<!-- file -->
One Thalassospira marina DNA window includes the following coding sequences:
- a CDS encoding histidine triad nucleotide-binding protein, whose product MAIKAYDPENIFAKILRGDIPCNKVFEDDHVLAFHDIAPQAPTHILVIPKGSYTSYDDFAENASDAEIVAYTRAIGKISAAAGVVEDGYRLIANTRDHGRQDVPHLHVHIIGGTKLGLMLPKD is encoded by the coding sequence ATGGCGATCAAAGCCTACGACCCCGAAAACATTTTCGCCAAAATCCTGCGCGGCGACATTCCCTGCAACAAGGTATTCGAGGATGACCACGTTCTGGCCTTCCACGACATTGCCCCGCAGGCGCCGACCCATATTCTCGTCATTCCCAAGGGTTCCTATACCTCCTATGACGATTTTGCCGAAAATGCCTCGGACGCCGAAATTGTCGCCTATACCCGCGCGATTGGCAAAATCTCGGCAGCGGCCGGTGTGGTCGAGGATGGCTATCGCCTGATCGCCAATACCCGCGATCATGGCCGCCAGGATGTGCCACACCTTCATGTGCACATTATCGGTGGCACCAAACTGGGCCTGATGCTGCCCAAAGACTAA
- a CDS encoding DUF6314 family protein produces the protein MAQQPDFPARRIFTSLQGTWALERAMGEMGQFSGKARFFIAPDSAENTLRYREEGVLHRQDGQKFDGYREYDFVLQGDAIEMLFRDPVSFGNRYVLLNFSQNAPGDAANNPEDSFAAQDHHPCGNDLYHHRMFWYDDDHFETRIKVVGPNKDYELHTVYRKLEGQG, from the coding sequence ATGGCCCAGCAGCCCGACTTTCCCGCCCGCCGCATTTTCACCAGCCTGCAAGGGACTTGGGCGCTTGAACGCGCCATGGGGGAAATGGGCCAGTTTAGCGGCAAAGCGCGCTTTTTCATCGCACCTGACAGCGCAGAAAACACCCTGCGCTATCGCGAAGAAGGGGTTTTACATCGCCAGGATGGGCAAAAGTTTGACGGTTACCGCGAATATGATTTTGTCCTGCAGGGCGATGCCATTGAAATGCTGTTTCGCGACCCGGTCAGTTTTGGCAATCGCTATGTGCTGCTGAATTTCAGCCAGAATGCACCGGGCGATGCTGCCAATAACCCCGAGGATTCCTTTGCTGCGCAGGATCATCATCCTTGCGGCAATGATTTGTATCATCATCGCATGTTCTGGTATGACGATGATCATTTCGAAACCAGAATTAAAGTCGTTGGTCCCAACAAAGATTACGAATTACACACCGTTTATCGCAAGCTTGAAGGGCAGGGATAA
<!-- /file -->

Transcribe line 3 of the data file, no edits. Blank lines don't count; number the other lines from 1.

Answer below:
- a CDS encoding DUF6314 family protein produces the protein MAQQPDFPARRIFTSLQGTWALERAMGEMGQFSGKARFFIAPDSAENTLRYREEGVLHRQDGQKFDGYREYDFVLQGDAIEMLFRDPVSFGNRYVLLNFSQNAPGDAANNPEDSFAAQDHHPCGNDLYHHRMFWYDDDHFETRIKVVGPNKDYELHTVYRKLEGQG, from the coding sequence ATGGCCCAGCAGCCCGACTTTCCCGCCCGCCGCATTTTCACCAGCCTGCAAGGGACTTGGGCGCTTGAACGCGCCATGGGGGAAATGGGCCAGTTTAGCGGCAAAGCGCGCTTTTTCATCGCACCTGACAGCGCAGAAAACACCCTGCGCTATCGCGAAGAAGGGGTTTTACATCGCCAGGATGGGCAAAAGTTTGACGGTTACCGCGAATATGATTTTGTCCTGCAGGGCGATGCCATTGAAATGCTGTTTCGCGACCCGGTCAGTTTTGGCAATCGCTATGTGCTGCTGAATTTCAGCCAGAATGCACCGGGCGATGCTGCCAATAACCCCGAGGATTCCTTTGCTGCGCAGGATCATCATCCTTGCGGCAATGATTTGTATCATCATCGCATGTTCTGGTATGACGATGATCATTTCGAAACCAGAATTAAAGTCGTTGGTCCCAACAAAGATTACGAATTACACACCGTTTATCGCAAGCTTGAAGGGCAGGGATAA